- The second circle is the Plant conservatory in which an internal environment of low temperature and high humidity is maintained with shade nets, humidifiers and opened windows. This Plant conservatory conserves plants and maintains flowering and ornamental plants which cannot grow under prevailing outside climatic conditions. The third circle consists of a Topiary garden which was created mainly using Leucophyllum frutescens, Durantha erecta, Barleria cristata, Conocarpus lancifolius and Ficus benjamina. It consisted of hedges and pruned plants to show different shapes.
- Inside plants of Plant Conservatory
- Cactus house consists of different species of cactus mainly foreign species from Middle East countries. There are Native species such as Euphorbia antiquorum and more exotic species can also be seen.
- Inside of Cactus house
- Each and every road in the botanic gardens is planned to be shady to provide a comfortable environment for walks by visitors. There are 26 avenues with 24 endemic, native and foreign plant species have been established as at present. A Polyalthia avenue has been established along the west boarder of the botanic gardens by alternatively planting Polyalthia plants by the sides of the avenue to make a live wind barrier. Due to its closeness to the Indian Ocean and location in the lowland dry zone of Sri Lanka, wind velocity is high across the botanic gardens and hence this wind barrier mitigates wind damage of plants.
- The Climbers collection consists of various types of climber species especially native to the dry zone of Sri Lanka. Ornamental plant collection includes native and exotic species of flower and foliage plants. All plants in the Ornamental plant collection are arranged in various shapes of beds. Memorial plant collection was established in 2016 to plant trees at special occasions by special visitors. The Orchard has been established to especially plant underutilized native plants of the dry zone. The Southern entrance of MDBG was established in 2017 to facilitate visitors to enter through the Tangalle – Kataragama new road. Parallel to the new office building, an information center and other infrastructure facilities have also been established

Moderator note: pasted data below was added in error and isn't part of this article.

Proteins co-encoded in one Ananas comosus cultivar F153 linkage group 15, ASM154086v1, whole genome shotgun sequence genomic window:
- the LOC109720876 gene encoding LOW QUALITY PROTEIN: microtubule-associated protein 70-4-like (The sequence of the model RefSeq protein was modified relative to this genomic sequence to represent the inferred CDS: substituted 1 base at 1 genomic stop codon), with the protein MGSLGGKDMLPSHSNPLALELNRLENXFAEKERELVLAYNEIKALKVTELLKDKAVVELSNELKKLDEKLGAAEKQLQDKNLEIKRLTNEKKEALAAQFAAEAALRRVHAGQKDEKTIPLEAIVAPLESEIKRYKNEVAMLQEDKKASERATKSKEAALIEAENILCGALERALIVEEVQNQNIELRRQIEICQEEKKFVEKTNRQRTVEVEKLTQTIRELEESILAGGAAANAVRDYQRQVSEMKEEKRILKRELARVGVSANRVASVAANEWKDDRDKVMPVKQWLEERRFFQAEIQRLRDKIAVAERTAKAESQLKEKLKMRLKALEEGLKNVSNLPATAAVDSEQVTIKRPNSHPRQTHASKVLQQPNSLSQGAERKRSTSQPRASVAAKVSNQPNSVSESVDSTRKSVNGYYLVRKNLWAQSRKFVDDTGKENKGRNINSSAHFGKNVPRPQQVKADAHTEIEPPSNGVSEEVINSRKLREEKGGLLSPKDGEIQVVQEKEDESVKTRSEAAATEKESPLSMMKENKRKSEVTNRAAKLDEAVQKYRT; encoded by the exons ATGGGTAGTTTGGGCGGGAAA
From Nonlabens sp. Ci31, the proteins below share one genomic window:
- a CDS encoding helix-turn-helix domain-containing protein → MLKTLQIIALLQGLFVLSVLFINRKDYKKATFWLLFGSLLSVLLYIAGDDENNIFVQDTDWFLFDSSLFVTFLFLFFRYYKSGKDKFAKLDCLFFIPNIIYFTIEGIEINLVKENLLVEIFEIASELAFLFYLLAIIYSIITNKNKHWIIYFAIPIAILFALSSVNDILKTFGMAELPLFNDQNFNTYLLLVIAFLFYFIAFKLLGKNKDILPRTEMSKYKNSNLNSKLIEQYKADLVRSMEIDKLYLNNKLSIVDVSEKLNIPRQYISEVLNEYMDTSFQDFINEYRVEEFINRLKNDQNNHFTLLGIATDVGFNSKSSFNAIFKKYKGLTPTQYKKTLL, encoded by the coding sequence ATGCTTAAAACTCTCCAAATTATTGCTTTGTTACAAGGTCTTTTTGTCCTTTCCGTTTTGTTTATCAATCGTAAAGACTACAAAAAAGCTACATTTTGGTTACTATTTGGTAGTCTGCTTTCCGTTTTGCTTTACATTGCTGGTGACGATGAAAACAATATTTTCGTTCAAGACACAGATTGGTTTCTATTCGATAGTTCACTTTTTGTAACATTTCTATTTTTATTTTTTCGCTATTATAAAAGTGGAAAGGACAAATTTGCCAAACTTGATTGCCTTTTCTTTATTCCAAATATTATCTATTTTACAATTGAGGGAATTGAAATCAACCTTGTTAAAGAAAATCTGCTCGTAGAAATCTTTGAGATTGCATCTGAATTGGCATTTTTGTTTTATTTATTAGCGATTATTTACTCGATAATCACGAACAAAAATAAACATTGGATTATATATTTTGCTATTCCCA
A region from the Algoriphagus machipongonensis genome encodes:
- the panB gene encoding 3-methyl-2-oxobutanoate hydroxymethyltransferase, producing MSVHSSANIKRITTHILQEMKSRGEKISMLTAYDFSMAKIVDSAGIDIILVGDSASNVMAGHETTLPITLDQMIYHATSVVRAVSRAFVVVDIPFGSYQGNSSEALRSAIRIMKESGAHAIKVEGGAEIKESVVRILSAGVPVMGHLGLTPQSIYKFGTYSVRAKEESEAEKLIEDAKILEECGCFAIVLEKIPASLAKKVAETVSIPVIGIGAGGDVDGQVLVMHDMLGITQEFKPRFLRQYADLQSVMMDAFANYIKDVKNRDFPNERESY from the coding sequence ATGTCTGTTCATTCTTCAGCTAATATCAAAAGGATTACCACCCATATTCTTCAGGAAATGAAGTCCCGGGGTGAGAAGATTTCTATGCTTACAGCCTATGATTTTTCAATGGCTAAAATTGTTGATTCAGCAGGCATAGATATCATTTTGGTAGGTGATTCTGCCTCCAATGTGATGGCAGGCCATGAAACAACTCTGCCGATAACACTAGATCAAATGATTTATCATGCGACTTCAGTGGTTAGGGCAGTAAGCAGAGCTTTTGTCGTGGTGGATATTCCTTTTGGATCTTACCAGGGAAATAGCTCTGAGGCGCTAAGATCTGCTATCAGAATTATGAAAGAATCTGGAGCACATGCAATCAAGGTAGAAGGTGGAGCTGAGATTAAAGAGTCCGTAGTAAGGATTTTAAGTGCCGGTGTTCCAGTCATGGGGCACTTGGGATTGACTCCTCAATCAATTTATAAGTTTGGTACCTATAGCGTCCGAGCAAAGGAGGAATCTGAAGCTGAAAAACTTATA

- Waterfall and one of two ponds at Southern entrance of MDBG
- A large number of plants which are native to the dry zone of Sri Lanka can be found in MDZBG. These plants are being conserved in 16 sections of mixed arboreta, two systemic arboreta, Medicinal plant garden and Natural shrub lands. There are more than 6500 trees grown in arboreta belong to more than 200 species excluding avenue trees. Plants are grown according to plant families in the systemic arboreta. More than 500 medicinal plants that belong to over 200 species are being conserved in medicinal plant garden. According to a study conducted a few years ago about 45 butterfly species could be seen at the botanic gardens, including an endemic butterfly species Troides darsius which belongs to the genus Papilionidae. According to the national red list in 2012 three of these butterfly species are endangered. 107 bird species have been observed at Maliththangaswewa. Among these species one is endemic and three are endangered. According to a study conducted by Department of wildlife in 2021 about 150 – 200 deer live inside two natural shrub lands inside the botanic gardens. While deer, monkeys, porcupines, rats and peacocks cause damage to plants, wild boar and iguanas damage lawns and beds. Sometimes these damages caused by deer and wild boar can be severe. Natural shrub land of about 4 ha in the middle of the botanic gardens has been preserved to conserve existing flora in the land before creation of the botanic gardens and to show visitors vegetation that previously existed. The other natural shrub land located around the Dry Zone Research Center which is about 14 ha and separated triangular section which is about 6 ha have been preserved to conduct research on dry zone flora and create a dry zone forest model. Initiation of work of the botanic garden was under the leadership of Mr. Sumith Ekanayakewho was the first Officer in Charge (2006 – 2017). Mr. M.G.S. Kumara was the second Officer in Charge (2017 – 2020) and Assistant Director Mr. P.S.K. Palihakkara took over the duties as the Officer in Charge in 2020